Sunday, September 6, 2009
War means big business -- U.S. tops list of weapons exporters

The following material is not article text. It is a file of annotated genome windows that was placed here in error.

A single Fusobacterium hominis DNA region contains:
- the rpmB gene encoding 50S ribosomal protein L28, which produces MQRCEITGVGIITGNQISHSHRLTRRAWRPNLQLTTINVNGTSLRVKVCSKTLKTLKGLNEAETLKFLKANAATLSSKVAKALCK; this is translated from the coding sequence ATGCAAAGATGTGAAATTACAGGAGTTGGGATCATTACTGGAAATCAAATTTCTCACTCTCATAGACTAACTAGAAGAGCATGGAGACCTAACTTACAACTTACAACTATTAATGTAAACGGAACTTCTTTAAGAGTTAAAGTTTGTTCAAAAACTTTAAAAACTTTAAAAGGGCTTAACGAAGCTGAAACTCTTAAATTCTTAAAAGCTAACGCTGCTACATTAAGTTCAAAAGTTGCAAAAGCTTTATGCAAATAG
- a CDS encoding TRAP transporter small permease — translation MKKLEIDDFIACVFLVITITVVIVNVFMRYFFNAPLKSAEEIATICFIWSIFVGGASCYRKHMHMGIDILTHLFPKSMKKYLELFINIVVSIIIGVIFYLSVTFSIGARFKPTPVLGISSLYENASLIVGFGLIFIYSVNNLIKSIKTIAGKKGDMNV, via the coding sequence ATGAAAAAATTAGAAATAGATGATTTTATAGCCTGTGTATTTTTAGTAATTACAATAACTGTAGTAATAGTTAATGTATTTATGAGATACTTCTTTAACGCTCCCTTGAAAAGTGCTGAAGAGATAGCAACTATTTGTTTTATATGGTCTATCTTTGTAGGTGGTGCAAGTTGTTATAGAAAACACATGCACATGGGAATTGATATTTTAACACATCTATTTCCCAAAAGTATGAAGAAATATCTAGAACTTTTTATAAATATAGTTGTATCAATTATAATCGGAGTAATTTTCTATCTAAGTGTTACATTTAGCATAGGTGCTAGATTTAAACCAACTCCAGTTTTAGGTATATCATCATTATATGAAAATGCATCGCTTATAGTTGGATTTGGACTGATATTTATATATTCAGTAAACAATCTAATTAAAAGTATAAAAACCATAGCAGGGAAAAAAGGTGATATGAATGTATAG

Just when it seemed Washington was ready to resume its expected role of helping to bring sanity to world affairs comes word of a congressional study finding the United States was involved in more than two-thirds of worldwide arms sales last year. The study, released Friday by the nonpartisan Congressional Research Service, found U.S. arms sales increased 50 percent in 2008 to $37.8 billion despite the worldwide recession, according to the New York Times. The report shows the United States is by far the world's largest arms trader, with Italy a distant second at $3.7 billion and Russia third at $3.5 billion. The report said U.S. arms sales increased nearly 50 percent from 2007. The increase was attributed by the report "not only to major new orders from clients in the Near East and in Asia, but also to the continuation of significant equipment and support services contracts with a broad-based number of U.S. clients globally. The study, “Conventional Arms Transfers to Developing Nations," was written by Richard F. Grimmett, a specialist in international security at the CRS, a division of the Library of Congress. Top buyers of U.S. arms and equipment in the developing world were United Arab Emirates, Saudi Arabia and Morocco, the report said, while main buyers of Russian armaments were China, India and Venezuela. Arms sales to major oil exporting countries helps keep the trillions of dollars they earn in circulation and keeps the world economy in some sort of balance, but is an enormous temptation to become aggressive and start wars.